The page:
Joyce Glasser reviews The Pass (December 9, 2016)
While watching The Pass, the impressive directorial debut of Ben A Williams, you can be forgiven for thinking you are watching a ‘live from the Royal Court’ transmission of John Donnelly’s play about closeted footballers, which starred Russell Tovey. The three distinct time periods, each with a different, single hotel interior location correspond perfectly to a play’s three-act structure, and that that the small cast of four project their voices and their gestures for the guy in the back row. Contrivances and meaningful lines that might appear powerful in a play are magnified on the screen. To some extent, this theatrical immediacy works in Williams’ favour. For the topicality of the subject and Russell Tovey’s stand-out performance make The Pass the hottest cinema ticket this week.
It is 2006 and Jason (Tovey) an ambitious 17-year-old footballer is in Bucharest, Romania nervously awaiting his first big match – if he is chosen to play. He is sharing a room with his best mate from the training academy Ade (Arinze Kene). They are teammates, but they are also competitors. Ade knows that ‘they can’t keep us both.’ Donnelly, who adapted his own play for the screen, introduces not only class but race and even religion into the sexual cauldron with the fair, pale skinned Jason dressed only in tight white briefs, and Ade, a strikingly handsome black man, who tells the agnostic Jason that he should try praying sometime, in black briefs.
When Jason’s asks Ade, ‘If I have a better position than you, will you pass me the ball?’ it’s one of several lines that have a ‘this will be significant’ impact on screen. Cooped up in the room and too excited to sleep, the men fool around physically, with Jason sending signals that Ade cannot read, perhaps because Jason cannot understand them. Their horseplay leads to a kiss that startles them both. The title becomes a pun, tying the macho world of football to a tender, sexual encounter.
A caption tells us that it is London, five years later. Jason is now a successful, wealthy, celebrity, but there’s unexplained blood on his shirt and a predatory woman (Lisa McGrillis, excellent) he barely knows in his bathroom. Jason tells her that he owes his success to his first game in Romania where he took a chance while he had it. Instead of passing the ball to his teammate in a better position, he scored ‘the goal of the century.’ A game is being played in this hotel suite, too, and we – and the two players – are never sure who the victim is. The woman clearly has an agenda that Jason seems aware of, but she assures him that she is ‘not that kind of person.’ ‘Well, I guess you are’, he points out. But what kind of person is Jason, who also has an agenda? His wife is seeking custody of their two kids and Jason needs to ensure that his virility is not called into question and publicised.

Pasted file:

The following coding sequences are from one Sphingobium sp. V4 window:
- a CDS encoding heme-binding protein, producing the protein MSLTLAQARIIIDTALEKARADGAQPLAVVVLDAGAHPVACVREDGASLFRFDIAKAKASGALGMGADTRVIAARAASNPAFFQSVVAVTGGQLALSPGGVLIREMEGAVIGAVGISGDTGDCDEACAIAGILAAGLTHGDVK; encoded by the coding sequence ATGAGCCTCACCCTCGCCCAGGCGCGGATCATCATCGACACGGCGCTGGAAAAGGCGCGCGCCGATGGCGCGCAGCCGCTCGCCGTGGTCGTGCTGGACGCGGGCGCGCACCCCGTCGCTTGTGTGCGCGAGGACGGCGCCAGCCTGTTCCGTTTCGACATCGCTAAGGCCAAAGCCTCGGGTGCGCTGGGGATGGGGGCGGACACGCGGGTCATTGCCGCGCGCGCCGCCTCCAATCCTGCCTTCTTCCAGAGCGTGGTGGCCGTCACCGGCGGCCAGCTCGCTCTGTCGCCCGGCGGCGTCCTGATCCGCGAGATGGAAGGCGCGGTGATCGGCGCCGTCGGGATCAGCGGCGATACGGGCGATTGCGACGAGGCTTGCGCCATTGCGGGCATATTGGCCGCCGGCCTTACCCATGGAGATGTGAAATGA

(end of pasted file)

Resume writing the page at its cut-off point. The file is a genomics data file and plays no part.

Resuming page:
A caption tells us that it is five years later in Manchester. Jason is alone in a hotel room, popping prescription pills – he had a knee operation – and drinking, when a visitor knocks on the door. It’s Ade whom he hasn’t seen since Romania. They quickly play catch up with Jason mentioning his kids – and a five match ban. He turns cold for a second when Ade, who is now a self-employed plumber, tells him he is not married, but living with someone named Gary.
As though on cue, Jason challenges Ade to a manly competition on the stationary bike and then suggests they have a laddish laugh, throwing the TV out the window. Ade goes along with it, eager to get to the truth about Bucharest, but aware that Jason is still playing a game. When a cute bellhop arrives to deliver a screwdriver, Jason embarks on a nasty, puerile game with the star-struck young man. It seems designed to push Ade away just when Jason is dying of loneliness.
Because Williams rightly refuses to expand the play, the hotel room encounters are all the more claustrophobic, as though Jason is being pushed to breaking point. And we want him to break, but his denial and fear are too strong. This is the tension in the film and, with the exception of the brief moments when the woman and the bellhop are onto Jason’s homosexuality, the pressure is all internalised.
If the two actors never look 17 (Tovey is 35) and they do not age, Williams ensures that we feel the passage of time. Tovey and Kene are transformed from excited boys for whom everything is possible to men with regrets and unfulfilled potential.
Tovey, who viewers might recognise from the films Tower Block, Pride and The History Boys, or a variety of television drama and comedy series, is gay, but this does not come across in the film. In fact, he is at his most natural in the scene with the woman-for-hire. Tovey starred at the Royal Court in 2014, and has mastered the very different rhythms and tones of each scene, though they all feel fresh and raw.
Viewers who caught Moonlight at the London Film Festival, a film that, in structure and story bears an uncanny resemblance to The Pass, might miss that movie’s subtlety, the more natural dialogue and its poetry. Though they are very different works, it sometimes seems that Donnelly, not content with the subject of homosexuality in football, is introducing more issues than the film can explore.
Is there a reason why the more dominant, aggressive and financially successful man is white, and the man who ends up happy in a relationship, but, a plumber is black? Is this related to the financial status of their respective fathers (discussed in the first scene)? The theme of celebrity, that is necessary for the second scene to work, muddies the water a bit in the third scene. Is this still why Jason is keen to keep up appearances? Here, Jason might remind you of Howard Hughes, a drugged recluse who is exhibiting strange behaviour. But after his arrogant display of cruelty to both the hotel boy and Ade, it becomes more difficult to empathise.
You can watch the film trailer here: